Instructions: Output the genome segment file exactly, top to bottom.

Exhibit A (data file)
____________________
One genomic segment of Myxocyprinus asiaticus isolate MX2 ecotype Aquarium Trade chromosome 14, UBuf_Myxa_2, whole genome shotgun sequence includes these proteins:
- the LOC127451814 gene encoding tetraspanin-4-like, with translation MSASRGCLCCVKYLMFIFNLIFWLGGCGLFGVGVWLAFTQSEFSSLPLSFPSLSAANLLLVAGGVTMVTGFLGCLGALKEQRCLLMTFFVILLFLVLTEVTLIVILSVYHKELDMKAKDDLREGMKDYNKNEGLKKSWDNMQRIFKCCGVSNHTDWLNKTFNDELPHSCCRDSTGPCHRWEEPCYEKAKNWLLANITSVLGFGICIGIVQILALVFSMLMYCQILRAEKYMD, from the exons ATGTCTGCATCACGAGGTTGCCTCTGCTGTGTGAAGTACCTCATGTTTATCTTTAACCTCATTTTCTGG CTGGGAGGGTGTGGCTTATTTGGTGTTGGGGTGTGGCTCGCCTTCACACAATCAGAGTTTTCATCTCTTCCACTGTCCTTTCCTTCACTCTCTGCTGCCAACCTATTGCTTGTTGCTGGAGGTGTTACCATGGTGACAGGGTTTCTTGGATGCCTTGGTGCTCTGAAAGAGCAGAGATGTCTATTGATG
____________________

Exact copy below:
One genomic segment of Myxocyprinus asiaticus isolate MX2 ecotype Aquarium Trade chromosome 14, UBuf_Myxa_2, whole genome shotgun sequence includes these proteins:
- the LOC127451814 gene encoding tetraspanin-4-like, with translation MSASRGCLCCVKYLMFIFNLIFWLGGCGLFGVGVWLAFTQSEFSSLPLSFPSLSAANLLLVAGGVTMVTGFLGCLGALKEQRCLLMTFFVILLFLVLTEVTLIVILSVYHKELDMKAKDDLREGMKDYNKNEGLKKSWDNMQRIFKCCGVSNHTDWLNKTFNDELPHSCCRDSTGPCHRWEEPCYEKAKNWLLANITSVLGFGICIGIVQILALVFSMLMYCQILRAEKYMD, from the exons ATGTCTGCATCACGAGGTTGCCTCTGCTGTGTGAAGTACCTCATGTTTATCTTTAACCTCATTTTCTGG CTGGGAGGGTGTGGCTTATTTGGTGTTGGGGTGTGGCTCGCCTTCACACAATCAGAGTTTTCATCTCTTCCACTGTCCTTTCCTTCACTCTCTGCTGCCAACCTATTGCTTGTTGCTGGAGGTGTTACCATGGTGACAGGGTTTCTTGGATGCCTTGGTGCTCTGAAAGAGCAGAGATGTCTATTGATG